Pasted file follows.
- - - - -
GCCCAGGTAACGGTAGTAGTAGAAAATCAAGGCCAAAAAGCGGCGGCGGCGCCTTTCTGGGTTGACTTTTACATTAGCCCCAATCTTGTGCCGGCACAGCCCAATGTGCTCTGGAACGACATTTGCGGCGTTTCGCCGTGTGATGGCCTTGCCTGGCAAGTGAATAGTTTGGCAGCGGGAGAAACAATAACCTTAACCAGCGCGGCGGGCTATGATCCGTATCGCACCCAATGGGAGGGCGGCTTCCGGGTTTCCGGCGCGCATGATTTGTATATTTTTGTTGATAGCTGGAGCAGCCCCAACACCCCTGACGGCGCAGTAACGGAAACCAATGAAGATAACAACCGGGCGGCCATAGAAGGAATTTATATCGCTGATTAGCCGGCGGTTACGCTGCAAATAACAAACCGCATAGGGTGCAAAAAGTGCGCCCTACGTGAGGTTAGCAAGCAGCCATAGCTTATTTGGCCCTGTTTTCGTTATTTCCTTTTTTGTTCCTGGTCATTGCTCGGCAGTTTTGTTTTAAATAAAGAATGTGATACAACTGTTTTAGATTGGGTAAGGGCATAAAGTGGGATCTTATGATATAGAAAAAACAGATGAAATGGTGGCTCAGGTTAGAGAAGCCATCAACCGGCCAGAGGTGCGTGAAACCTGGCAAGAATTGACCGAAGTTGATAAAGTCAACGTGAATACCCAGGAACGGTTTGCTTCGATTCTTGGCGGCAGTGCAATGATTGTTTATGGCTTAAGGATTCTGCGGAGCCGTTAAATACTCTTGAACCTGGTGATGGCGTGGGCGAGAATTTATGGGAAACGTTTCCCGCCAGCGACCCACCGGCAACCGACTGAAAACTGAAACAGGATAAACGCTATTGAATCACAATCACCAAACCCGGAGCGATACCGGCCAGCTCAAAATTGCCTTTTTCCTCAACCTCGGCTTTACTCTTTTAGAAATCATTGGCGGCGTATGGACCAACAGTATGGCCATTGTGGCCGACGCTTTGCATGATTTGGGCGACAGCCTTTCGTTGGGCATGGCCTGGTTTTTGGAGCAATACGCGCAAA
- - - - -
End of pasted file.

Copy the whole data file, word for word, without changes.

GCCCAGGTAACGGTAGTAGTAGAAAATCAAGGCCAAAAAGCGGCGGCGGCGCCTTTCTGGGTTGACTTTTACATTAGCCCCAATCTTGTGCCGGCACAGCCCAATGTGCTCTGGAACGACATTTGCGGCGTTTCGCCGTGTGATGGCCTTGCCTGGCAAGTGAATAGTTTGGCAGCGGGAGAAACAATAACCTTAACCAGCGCGGCGGGCTATGATCCGTATCGCACCCAATGGGAGGGCGGCTTCCGGGTTTCCGGCGCGCATGATTTGTATATTTTTGTTGATAGCTGGAGCAGCCCCAACACCCCTGACGGCGCAGTAACGGAAACCAATGAAGATAACAACCGGGCGGCCATAGAAGGAATTTATATCGCTGATTAGCCGGCGGTTACGCTGCAAATAACAAACCGCATAGGGTGCAAAAAGTGCGCCCTACGTGAGGTTAGCAAGCAGCCATAGCTTATTTGGCCCTGTTTTCGTTATTTCCTTTTTTGTTCCTGGTCATTGCTCGGCAGTTTTGTTTTAAATAAAGAATGTGATACAACTGTTTTAGATTGGGTAAGGGCATAAAGTGGGATCTTATGATATAGAAAAAACAGATGAAATGGTGGCTCAGGTTAGAGAAGCCATCAACCGGCCAGAGGTGCGTGAAACCTGGCAAGAATTGACCGAAGTTGATAAAGTCAACGTGAATACCCAGGAACGGTTTGCTTCGATTCTTGGCGGCAGTGCAATGATTGTTTATGGCTTAAGGATTCTGCGGAGCCGTTAAATACTCTTGAACCTGGTGATGGCGTGGGCGAGAATTTATGGGAAACGTTTCCCGCCAGCGACCCACCGGCAACCGACTGAAAACTGAAACAGGATAAACGCTATTGAATCACAATCACCAAACCCGGAGCGATACCGGCCAGCTCAAAATTGCCTTTTTCCTCAACCTCGGCTTTACTCTTTTAGAAATCATTGGCGGCGTATGGACCAACAGTATGGCCATTGTGGCCGACGCTTTGCATGATTTGGGCGACAGCCTTTCGTTGGGCATGGCCTGGTTTTTGGAGCAATACGCGCAAA